by Jon Tsuei
[Ed. note: This essay first appeared as a series of tweets on Jon’s twitter account and is being re-presented with his permission.]
I’ve been seeing a lot of defenses for the ScarJo casting that seem to lack a nuanced understanding of a Ghost In The Shell as a story.
The manga came out in 1989, the first film in 1995. An era when Japan was considered the world leader in technology. Everything hot in that era came out of Japan. Cars, video games, Walkmans, all of that. Japan was setting a standard.
This is a country that went from being poised to conquer the Pacific to being forcibly disarmed after World War II. They poured their resources into their economy. And as a country that was unable to defend themselves, but was a world leader in tech, it created a relationship to technology that is unique. Ghost in the Shell plays off all of these themes. It is inherently a Japanese story, not a universal one.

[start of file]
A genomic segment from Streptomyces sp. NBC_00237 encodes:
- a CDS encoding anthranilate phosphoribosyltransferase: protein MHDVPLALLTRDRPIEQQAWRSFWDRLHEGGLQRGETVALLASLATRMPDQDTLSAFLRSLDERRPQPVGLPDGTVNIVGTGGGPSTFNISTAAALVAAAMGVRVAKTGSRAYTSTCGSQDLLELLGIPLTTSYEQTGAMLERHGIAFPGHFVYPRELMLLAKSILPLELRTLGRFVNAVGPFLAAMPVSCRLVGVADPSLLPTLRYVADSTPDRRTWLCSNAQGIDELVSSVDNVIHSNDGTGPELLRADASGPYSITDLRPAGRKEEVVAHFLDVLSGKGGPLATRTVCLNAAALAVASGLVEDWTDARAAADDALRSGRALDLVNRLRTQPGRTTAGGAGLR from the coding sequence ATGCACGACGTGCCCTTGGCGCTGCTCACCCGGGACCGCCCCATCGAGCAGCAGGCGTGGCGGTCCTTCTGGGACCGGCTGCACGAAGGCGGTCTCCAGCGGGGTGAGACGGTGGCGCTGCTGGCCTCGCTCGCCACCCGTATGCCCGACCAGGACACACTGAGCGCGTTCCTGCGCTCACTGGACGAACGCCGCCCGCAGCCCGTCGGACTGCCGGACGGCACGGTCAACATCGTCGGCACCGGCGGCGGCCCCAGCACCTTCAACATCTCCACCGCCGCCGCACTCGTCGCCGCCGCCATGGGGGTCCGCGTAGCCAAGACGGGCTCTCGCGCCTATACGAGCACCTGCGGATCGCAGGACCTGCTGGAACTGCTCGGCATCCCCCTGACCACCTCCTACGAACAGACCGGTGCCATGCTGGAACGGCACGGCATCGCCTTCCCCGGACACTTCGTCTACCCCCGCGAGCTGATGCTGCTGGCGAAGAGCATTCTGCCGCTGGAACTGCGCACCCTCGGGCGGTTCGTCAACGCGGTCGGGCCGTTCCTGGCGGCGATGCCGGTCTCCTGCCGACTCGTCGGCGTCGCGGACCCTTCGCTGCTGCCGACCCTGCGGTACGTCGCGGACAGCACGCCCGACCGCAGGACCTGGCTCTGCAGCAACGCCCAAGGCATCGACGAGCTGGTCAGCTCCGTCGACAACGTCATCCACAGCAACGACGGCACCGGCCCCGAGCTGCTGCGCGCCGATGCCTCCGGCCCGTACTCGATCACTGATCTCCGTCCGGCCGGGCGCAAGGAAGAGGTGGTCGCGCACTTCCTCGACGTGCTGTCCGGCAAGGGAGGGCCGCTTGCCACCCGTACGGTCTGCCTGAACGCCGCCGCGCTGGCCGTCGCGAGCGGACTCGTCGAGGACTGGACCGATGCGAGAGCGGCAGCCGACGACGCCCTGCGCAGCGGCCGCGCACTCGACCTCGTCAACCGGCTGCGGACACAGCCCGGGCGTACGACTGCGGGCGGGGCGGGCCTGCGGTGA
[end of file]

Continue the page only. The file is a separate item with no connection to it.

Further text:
This casting is not only the erasure of Asian faces but a removal of the story from its core themes. You can “Westernize” the story if you want, but at that point it is no longer Ghost in the Shell because the story is simply not Western. Understand that media from Asia holds a dear place in the hearts of many Asians in the west, simply because western media doesn’t show us.
Ghost in the Shell, while just one film, is a pillar in Asian media. It’s not simply a sci-fi thriller. Not to me, not to many others.
Respect the work for what it is and don’t bastardize it into what you want it to be.
Jon Tsuei is a writer of comic books, a photographer, and a geek based out of California. He is the co-creator, along with Eric Canete of RUNLOVEKILL published by Image Comics. Follow him on twitter and Instagram.